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Summer Bridge Program mentors look forward to teaching college survival skills they learned last year as first-time freshmen
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Caption BulletSummer Bridge Program mentors look forward to teaching college survival skills they learned last year as first-time freshmen; more below

Summer Bridge Alumni Prepare to Mentor Next Freshman Class

Soon-to-be sophomores at California State University, Dominguez Hills are spending their summer vacation preparing to mentor incoming freshmen in the university’s Summer Bridge Academy. Administered through the Educational Opportunity Program (EOP) office, Summer Bridge seeks to ensure student success and retention for first-time freshmen with a free six-week seminar from July 6 to Aug. 11, focused on basics like English and mathematics as well as college survival skills such as study habits and time management.

Manuel Diaz, a kinesiology major who graduated from Carson High School, says that he is most concerned with helping his new mentees with the transition from high school to college.

“Last summer, we had it easy,” he says his of his Summer Bridge experience, during which he and his peers took UNV 101. “Then during the fall, we experienced how hard it could be.”

Yoshaniek Lee, who attended Manual Arts Senior High School as a freshman but graduated from James Monroe High School, says that although she was enrolled in college prep classes in high school, the quality of instruction was not consistent from school to school.

“The problem is that our local high schools don’t prepare students for college,” says the criminal justice major.

Rudy Rangel says that the extra effort by one of her English teachers was instrumental in preparing her for college level work.

“My senior teacher... actually teaches on her own time an advanced English course to prepare you to take English in college.”

Jeheruza Plata, a child development major, looks forward to interacting with the new freshmen. She says that she hopes that the freshmen will look to her and her fellow mentors as “a friend or family member.”

“I’m going to tell them it’s not easy, it’s nothing compared to high school,” she says. “And also, the way high school students study is not the way college students study.”

Cesar Deleon says that the mentoring relationship he had with the athletic director when a student at Community Harvest Charter School in Van Nuys was the inspiration for his wanting to give back as a Summer Bridge mentor.

“We had something called Connections at our school, where all the boys of your grade get together and talk about problems with girls, at home, everything you share with the other guys and you get feedback. The athletic director was my [Connections] teacher from seventh grade to my senior year. I hope to be able to do this for someone.”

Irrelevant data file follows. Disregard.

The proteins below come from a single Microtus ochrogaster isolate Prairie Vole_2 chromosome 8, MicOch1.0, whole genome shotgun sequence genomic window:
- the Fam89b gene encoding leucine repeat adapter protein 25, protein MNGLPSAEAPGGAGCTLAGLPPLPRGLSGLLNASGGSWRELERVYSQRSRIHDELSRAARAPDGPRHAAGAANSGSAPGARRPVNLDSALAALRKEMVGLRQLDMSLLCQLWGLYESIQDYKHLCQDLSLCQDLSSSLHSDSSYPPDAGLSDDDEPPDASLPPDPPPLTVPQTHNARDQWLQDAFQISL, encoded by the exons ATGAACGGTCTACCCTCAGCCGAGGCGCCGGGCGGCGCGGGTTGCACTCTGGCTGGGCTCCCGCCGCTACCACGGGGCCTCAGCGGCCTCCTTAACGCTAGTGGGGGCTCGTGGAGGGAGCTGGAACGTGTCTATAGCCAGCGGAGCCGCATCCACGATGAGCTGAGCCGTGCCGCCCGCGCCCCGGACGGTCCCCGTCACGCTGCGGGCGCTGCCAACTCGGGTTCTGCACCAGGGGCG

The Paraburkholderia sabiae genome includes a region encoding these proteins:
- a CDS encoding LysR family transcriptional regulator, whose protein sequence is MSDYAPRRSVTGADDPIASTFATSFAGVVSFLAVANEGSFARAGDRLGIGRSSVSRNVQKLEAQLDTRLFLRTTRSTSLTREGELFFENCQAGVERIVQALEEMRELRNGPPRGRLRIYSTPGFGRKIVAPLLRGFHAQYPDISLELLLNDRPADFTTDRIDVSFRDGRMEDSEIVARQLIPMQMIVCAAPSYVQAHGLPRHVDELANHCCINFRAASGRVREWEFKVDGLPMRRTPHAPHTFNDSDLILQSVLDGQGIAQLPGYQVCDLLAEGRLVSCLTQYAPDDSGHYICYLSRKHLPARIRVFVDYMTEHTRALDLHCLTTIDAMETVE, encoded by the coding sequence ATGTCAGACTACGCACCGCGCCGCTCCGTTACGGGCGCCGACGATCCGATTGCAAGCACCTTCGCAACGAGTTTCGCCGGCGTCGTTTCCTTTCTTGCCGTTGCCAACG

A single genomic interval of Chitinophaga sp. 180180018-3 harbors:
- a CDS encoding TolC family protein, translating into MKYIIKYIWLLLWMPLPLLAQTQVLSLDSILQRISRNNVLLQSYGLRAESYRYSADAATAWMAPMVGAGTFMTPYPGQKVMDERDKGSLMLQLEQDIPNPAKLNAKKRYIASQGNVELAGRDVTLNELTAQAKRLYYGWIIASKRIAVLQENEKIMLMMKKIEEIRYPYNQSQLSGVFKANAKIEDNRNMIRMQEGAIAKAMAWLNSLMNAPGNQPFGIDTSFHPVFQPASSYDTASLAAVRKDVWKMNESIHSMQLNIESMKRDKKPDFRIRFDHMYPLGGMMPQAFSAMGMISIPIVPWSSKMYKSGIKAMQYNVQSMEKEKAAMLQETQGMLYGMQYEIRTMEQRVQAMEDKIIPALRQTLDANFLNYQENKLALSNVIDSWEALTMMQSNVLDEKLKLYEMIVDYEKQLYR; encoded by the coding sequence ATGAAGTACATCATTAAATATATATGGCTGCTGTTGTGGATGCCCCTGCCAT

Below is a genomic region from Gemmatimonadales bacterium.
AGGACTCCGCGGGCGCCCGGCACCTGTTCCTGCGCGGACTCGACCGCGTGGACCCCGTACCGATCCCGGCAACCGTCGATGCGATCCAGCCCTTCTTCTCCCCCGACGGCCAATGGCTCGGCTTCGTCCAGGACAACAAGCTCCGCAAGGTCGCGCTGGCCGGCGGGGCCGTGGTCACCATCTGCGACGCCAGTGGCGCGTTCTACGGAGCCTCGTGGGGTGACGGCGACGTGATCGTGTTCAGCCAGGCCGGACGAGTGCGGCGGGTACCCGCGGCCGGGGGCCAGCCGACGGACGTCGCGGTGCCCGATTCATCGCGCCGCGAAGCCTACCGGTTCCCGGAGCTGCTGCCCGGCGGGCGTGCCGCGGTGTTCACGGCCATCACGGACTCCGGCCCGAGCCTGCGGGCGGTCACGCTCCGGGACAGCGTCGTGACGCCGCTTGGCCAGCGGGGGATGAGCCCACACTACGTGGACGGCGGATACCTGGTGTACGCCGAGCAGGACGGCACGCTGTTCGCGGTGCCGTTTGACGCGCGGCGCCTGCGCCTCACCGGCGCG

Lee says that such programs are critical for students who come from low-income backgrounds or don’t envision a college degree as a real possibility.

“I understand there are kids in high school who are already prepared, those are the ones that [teachers and administrators] focus on,” she says. “But you have to focus on those who are out of high school who are not doing anything with their lives.

“In wealthier neighborhoods, [success] programs are provided for students, whereas here, they’re not. We need the funds to keep [giving] us that hope, that extra push.”

Although the mentoring program is set up to take place only during Summer Bridge, the mentors are planning on staying with their mentees throughout the fall semester and hopefully encourage those students to mentor the 2011 freshman class.

“This year we told each other, ‘We’re going to interact with the students. We’re going to help the students and get to know them on an [academic] level and on a friend level,’” says Lee. “We’re making the commitment to be with them in the summer and in the fall, so can continue with them, so we can see them and help them succeed.”

Deleon says that the mentors’ plan to continue working with Summer Bridge students throughout their time at CSU Dominguez Hills will improve the program for future students.

“This is going to be our first year [as mentors] and we are probably going to make some mistakes,” he says. “But if we stay, we can grow with the program and it’s going to be a better experience for the students.”

Davieon Mack, a liberal studies major who graduated from Marco Antonio Firebaugh High School in Lynwood, says that without EOP he would not be in college. He looks forward to becoming an elementary school teacher and says that the opportunity to mentor new college students will enhance his skills as an educator in the future.

“I feel that to improve young kids today, we have to start them early so I want to be an elementary school teacher,” he says. “It’s important that we take programs like this to elementary schools and middle schools to help kids have something to look forward to. They can start at an early age... with the mentality that they want to do something with their lives, not settle for [just being] average.”

For more information on the Summer Bridge Academy and other EOP programs, click here.

- Joanie Harmon

Photo above: Sophomore mentors for EOP's Summer Bridge Program prepare to counsel incoming freshmen at CSU Dominguez Hills.

L-R, back row: Cesar Deleon, cellular biology; Manuel Diaz, kinesiology; and Davieon Mack, liberal studies

L-R, front row: Yoshaniek Lee, criminal justice; Rudy Rangel, international business/business administration; and Jeheruza Plata, child development

Photo by Joanie Harmon

 

 
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Last updated July 1, 2010 2:22 PM by Joanie Harmon